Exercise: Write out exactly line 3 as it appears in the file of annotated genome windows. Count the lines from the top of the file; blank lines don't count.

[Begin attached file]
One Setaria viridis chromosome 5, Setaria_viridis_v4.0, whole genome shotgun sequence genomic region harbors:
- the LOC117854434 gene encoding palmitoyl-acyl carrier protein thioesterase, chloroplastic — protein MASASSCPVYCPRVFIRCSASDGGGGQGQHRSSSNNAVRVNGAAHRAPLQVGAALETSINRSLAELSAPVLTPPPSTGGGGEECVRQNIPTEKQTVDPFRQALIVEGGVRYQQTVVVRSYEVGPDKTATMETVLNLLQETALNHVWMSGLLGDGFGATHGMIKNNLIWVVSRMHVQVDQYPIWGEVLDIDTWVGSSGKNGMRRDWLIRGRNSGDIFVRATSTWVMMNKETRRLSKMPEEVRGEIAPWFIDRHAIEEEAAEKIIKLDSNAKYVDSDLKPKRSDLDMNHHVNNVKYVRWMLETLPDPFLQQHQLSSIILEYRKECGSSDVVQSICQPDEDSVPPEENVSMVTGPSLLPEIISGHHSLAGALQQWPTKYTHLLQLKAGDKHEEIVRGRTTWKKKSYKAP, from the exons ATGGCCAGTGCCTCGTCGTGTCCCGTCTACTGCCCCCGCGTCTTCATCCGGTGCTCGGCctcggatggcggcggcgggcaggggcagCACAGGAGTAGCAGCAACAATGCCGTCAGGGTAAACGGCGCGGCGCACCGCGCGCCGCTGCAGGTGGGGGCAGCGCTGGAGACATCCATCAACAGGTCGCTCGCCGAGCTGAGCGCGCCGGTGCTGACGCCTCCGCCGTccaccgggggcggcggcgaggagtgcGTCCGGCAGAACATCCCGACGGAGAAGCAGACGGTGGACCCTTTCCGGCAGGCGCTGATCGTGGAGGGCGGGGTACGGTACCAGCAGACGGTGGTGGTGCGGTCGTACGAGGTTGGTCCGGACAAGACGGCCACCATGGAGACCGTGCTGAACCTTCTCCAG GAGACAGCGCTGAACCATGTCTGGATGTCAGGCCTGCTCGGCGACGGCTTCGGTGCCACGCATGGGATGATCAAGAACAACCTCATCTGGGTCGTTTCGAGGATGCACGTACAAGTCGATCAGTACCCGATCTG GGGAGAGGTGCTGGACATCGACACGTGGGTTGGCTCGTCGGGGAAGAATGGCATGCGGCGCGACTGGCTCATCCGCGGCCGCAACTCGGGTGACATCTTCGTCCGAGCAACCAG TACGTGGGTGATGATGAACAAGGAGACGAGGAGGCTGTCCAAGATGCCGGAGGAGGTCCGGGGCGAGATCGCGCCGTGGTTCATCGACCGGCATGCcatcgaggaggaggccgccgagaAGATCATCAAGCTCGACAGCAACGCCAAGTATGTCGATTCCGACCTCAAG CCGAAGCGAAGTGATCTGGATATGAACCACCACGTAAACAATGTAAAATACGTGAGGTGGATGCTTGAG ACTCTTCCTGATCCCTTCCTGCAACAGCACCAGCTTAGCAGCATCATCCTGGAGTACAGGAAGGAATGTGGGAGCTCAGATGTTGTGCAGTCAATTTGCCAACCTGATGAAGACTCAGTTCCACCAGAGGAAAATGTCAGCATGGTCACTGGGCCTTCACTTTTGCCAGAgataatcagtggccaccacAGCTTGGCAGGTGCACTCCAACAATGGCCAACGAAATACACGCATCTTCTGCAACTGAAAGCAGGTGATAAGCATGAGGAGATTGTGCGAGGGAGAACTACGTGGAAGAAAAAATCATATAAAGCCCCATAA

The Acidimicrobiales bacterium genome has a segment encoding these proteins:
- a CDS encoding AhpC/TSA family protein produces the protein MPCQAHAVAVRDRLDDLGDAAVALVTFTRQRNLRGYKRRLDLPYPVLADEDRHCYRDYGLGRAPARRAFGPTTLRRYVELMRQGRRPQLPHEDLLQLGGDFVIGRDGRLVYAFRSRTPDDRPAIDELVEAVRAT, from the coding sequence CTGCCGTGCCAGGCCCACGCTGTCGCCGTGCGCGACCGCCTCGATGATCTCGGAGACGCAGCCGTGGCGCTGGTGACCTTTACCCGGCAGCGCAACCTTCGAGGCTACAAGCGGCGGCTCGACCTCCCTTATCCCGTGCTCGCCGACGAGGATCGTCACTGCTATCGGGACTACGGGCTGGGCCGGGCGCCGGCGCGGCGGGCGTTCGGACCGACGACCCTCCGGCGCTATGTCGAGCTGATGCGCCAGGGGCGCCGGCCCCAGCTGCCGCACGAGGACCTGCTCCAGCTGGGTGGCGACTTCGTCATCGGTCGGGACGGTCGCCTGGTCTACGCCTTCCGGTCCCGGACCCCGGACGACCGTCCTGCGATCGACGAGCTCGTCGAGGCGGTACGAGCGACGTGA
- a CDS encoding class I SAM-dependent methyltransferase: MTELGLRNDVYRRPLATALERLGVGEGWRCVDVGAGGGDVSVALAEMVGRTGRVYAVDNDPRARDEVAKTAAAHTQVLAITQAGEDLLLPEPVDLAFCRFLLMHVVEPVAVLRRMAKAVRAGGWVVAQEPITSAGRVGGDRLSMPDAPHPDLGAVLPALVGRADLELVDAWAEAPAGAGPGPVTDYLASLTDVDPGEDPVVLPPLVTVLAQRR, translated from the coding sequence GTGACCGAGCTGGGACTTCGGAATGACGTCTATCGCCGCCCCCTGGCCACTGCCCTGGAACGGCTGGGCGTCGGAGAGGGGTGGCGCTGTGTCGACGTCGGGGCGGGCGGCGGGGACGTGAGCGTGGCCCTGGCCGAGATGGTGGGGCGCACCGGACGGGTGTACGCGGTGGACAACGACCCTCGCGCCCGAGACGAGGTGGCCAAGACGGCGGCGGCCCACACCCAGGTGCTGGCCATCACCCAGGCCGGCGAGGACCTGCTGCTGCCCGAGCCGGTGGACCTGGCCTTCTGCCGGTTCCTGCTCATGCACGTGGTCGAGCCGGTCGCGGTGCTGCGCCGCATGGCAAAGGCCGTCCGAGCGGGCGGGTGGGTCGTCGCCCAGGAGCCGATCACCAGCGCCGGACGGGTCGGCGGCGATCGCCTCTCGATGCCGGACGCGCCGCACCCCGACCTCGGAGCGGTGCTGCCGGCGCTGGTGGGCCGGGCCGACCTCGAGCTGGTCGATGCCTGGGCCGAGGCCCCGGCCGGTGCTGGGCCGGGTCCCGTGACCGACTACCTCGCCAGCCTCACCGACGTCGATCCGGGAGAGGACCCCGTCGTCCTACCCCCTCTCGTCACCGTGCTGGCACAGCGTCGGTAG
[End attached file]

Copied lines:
The Acidimicrobiales bacterium genome has a segment encoding these proteins: